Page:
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Dublin: 11°C Monday 19 April 2021

Ireland's front row face true test against world class Welsh

The influence of referee Wayne Barnes has been highlighted as a key in Saturday’s clash.

Ireland's scrum fared well against a weak Scottish side.
Ireland's scrum fared well against a weak Scottish side.
Image: ©INPHO/Billy Stickland

WALES’ WORLD CLASS back row will take up much of the discussion of opposition strength in the build-up to Ireland’s second Six Nations clash, but the men in front of them deserve equal respect.

While Andrew Coombs is the third-choice option alongside Alun-Wyn Jones in the locking department, Warren Gatland has been able to restore his ideal front row with the return of Gethin Jenkins from his recent knee problems.

The work of both sides’ tight fives will be a key deciding factor in the outcome of Saturday’s encounter, nowhere more obviously than in the scrum. Adam Jones has enjoyed a reputation as one of the leading proponents of this set-piece across the world in recent years, but finds himself under pressure to prove that he is not a fading force.

Alongside him is the ferocious Richard Hibbard, one of the toughest players in Europe and a man who has improved vastly in the last three years. The 30-year-old packs an aggressive punch in the tackle and when carrying the ball, although Rory Best’s breakdown work is more effective.

Hibbard provides genuine strength at scrum time too, while Jenkins on his left is an experienced loosehead prop. His spell with Toulon two seasons ago was a disaster and in truth, his form has not fully returned since but he will relish his duel with Mike Ross.

Scrummaging has never been a strength for Ireland for any sustained period of time, simply a means of restarting play as the laws of the game suggest it should be. There is no real scrum culture in Ireland, although there have been moves made recently to begin to build something of that nature.

imageMike Ross has been a cornerstone for Ireland at the scrum. ©INPHO/Dan Sheridan.

On the positive side of the coin, Ireland have not been massacred at scrum time since that infamous day at Twickenham in 2012. Games haven’t been lost simply due to scrum weaknesses and there have not been frequent occasions on which our national team has allowed itself to be dominated there.

That accepting attitude is most certainly not one that Joe Schmidt will be operating under however, with forwards coach John Plumtree and scrum specialist Greg Feek detailed with ensuring that Ireland are increasingly efficient at the scrum.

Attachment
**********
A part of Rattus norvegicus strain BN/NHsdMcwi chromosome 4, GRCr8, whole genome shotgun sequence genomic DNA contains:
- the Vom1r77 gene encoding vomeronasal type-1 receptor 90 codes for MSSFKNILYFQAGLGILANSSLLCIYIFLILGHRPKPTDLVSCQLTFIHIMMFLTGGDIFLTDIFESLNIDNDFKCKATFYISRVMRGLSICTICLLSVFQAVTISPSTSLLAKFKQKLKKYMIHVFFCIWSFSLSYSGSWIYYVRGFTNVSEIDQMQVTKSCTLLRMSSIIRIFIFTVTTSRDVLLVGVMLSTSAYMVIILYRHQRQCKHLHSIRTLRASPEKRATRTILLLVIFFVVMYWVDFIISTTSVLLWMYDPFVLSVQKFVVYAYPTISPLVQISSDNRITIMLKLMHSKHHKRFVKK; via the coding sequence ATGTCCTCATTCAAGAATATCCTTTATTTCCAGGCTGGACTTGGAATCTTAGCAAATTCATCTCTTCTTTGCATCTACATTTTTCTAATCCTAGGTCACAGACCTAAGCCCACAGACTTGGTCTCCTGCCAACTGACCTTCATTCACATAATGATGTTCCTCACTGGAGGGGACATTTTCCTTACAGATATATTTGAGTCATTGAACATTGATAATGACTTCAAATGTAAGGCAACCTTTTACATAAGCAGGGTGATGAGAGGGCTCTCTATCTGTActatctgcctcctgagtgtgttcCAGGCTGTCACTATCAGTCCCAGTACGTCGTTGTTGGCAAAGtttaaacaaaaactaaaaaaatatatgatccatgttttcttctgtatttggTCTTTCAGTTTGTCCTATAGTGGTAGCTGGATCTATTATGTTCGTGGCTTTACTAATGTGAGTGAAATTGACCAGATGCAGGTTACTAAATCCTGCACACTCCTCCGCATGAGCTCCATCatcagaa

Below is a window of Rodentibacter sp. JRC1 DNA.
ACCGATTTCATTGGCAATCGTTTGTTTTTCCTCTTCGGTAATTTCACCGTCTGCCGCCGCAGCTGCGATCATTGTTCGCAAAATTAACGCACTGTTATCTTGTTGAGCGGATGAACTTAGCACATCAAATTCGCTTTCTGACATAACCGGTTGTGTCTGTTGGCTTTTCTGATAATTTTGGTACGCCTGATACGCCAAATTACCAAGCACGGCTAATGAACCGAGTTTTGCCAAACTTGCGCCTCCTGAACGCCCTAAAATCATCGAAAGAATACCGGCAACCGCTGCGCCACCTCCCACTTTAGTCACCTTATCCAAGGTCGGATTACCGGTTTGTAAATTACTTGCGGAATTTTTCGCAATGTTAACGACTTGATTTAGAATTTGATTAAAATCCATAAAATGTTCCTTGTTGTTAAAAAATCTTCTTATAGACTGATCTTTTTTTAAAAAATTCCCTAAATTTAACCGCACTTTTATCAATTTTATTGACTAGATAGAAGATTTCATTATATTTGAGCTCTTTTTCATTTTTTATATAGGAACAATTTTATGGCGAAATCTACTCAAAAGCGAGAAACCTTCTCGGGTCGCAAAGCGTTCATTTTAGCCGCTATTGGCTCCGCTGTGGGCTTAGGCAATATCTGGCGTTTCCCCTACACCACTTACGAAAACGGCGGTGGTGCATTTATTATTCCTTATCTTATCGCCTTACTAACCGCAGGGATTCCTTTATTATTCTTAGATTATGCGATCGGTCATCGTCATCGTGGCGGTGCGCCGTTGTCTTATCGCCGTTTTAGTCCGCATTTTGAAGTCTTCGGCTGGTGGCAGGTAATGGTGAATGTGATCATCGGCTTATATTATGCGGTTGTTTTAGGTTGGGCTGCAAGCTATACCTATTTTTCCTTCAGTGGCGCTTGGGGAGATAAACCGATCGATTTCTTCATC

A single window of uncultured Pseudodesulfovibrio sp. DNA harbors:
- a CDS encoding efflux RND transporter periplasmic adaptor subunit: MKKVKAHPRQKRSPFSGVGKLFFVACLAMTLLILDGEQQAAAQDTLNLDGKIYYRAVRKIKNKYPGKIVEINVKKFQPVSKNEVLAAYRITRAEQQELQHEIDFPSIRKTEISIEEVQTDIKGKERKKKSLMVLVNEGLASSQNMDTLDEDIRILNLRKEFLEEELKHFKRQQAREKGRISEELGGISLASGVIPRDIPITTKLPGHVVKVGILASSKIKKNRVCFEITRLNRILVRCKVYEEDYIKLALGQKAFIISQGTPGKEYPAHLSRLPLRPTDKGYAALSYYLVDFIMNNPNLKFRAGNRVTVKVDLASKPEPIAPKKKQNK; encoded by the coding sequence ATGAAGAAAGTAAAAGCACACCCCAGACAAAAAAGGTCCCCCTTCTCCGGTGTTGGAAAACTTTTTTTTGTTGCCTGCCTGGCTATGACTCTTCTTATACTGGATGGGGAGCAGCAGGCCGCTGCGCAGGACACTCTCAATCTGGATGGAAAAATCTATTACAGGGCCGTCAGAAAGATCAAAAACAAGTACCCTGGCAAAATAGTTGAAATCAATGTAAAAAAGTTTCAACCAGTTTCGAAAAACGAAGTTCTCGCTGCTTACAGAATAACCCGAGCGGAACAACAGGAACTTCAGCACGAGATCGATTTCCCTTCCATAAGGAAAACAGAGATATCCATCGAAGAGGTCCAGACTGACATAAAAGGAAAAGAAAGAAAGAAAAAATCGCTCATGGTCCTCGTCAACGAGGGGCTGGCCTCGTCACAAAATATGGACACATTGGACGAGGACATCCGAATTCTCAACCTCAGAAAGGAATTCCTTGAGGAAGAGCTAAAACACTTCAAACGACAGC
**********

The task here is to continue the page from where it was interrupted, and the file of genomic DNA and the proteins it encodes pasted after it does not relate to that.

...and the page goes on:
Plumtree, a former back row player for the Natal Sharks, is pleased with how his work is progressing so far.

I think our scrum has been really good. We didn’t concede any penalties or free-kicks against Scotland. Mike Ross is a good tighthead prop and Cian Healy is a world-class loosehead. Rory Best is an outstanding hooker. That front row is experienced.

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“We’re working really hard and Greg’s done a really good job in that area, so we’re pretty happy with the form.”

A high-quality front row is nothing without sufficient back-up in international rugby, and Ireland have been working hard to develop that too. In Jack McGrath and Martin Moore, Plumtree recognises that he has two young players who are ready to push for starting places.

The combination of diligent coaching at Leinster and two physically gifted specimens has resulted in McGrath and Moore being ready to challenge Healy and Ross for their places. 34-year-old Ross feels he has plenty of top-level rugby left in the tank, while Healy is demonstrating that he is of the highest quality.

imageMcGrath made an impressive 18-minute cameo off the bench against Scotland. ©INPHO/Billy Stickland.

The Leinster tyros are developing at such a rapid rate that one would not fear for their survival if they were to start against the grunt of Wales. However, this may not be the occasion on which Schmidt elects to throw McGrath and Moore into the bear pit. Their expected contributions from the bench will be vital nonetheless.

For Saturday, Healy, Best and Ross are likely to take on that Welsh power, with the weight of Devin Toner and Paul O'Connell behind them as important as ever. In what should be an evenly-matched tussle, Plumtree points out that getting on the right side of the referee could be decisive.

I mean the big thing is that you need to know how to adjust to the opposition, that's what happens up in that front row. We need to make sure that we have a quality referee that's going to be able to referee those battles.

"We just want to paint the right pictures to the referee that we're doing the right things. Like I said, we've conceded hardly any penalties or free kicks in that area since we started."

Wayne Barnes, are you listening? The Englishman may be the most influential figure in this weekend's intriguing clash.

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Murray Kinsella

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